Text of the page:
Sensory Cultures and the Arts
Research project investigating the sensory history of humanity and its relation to the Arts.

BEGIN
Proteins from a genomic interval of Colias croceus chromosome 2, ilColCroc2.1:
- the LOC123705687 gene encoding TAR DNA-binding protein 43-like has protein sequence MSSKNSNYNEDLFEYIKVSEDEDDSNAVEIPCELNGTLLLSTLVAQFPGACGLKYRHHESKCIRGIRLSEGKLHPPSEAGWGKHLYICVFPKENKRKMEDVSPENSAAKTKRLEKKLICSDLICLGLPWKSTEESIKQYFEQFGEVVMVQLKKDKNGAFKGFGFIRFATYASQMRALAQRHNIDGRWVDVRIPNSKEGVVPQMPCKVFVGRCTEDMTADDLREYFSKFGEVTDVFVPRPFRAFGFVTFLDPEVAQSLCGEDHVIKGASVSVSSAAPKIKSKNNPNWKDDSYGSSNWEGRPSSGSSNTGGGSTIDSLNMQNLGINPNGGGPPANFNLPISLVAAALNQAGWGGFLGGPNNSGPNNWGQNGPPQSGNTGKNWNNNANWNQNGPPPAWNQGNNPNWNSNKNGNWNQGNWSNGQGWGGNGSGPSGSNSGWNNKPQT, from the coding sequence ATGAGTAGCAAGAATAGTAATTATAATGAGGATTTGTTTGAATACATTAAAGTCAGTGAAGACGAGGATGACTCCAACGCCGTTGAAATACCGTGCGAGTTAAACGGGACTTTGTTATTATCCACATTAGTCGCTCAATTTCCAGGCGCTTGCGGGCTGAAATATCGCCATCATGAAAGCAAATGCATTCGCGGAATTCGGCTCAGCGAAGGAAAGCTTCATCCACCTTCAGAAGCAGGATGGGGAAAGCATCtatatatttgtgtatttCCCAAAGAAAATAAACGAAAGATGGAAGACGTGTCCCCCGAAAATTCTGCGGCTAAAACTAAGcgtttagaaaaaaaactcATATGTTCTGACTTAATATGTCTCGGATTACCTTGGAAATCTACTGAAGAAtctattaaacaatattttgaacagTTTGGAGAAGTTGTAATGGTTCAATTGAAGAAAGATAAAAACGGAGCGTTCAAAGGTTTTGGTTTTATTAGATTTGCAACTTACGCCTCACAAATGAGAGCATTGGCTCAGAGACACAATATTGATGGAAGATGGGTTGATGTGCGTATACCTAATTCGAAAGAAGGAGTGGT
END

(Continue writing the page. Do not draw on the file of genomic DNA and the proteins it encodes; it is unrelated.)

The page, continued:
This research investigates our relationship to the emergence of vision and visual perception as the most trusted of the senses for human perception of the social and physical world. It looks at how vision became the dominant sensorium across global cultures with the start of the print-culture during the Renaissance and Reformation, associating vision with reason and understanding, while also going far back into prehistoric times when humans relied on multiple senses for survival. During the Upper Paleolithic age for example, mankind the world-over, lived in closed forests and impenetrable jungles, under dark undergrowths and caves. In such a world, humans could not rely on one particular sense to keep them alive, all senses were essential in ensuring survival. Reviewing historical, archaeological, and anthropological literature on the history of arts and artistic practices of prehistoric humanity, will draw attention to how earliest forms of human artistic practices and aesthetics were predominantly non-visual and multi-sensory in nature. As an ongoing research, it wants to challenge our current reliance and colonisation of visual perception over multi-sensory perceptions and how this devalues the importance of non-visual senses. It wants to highlight how this history has shaped human cultures of limited bodily perceptions.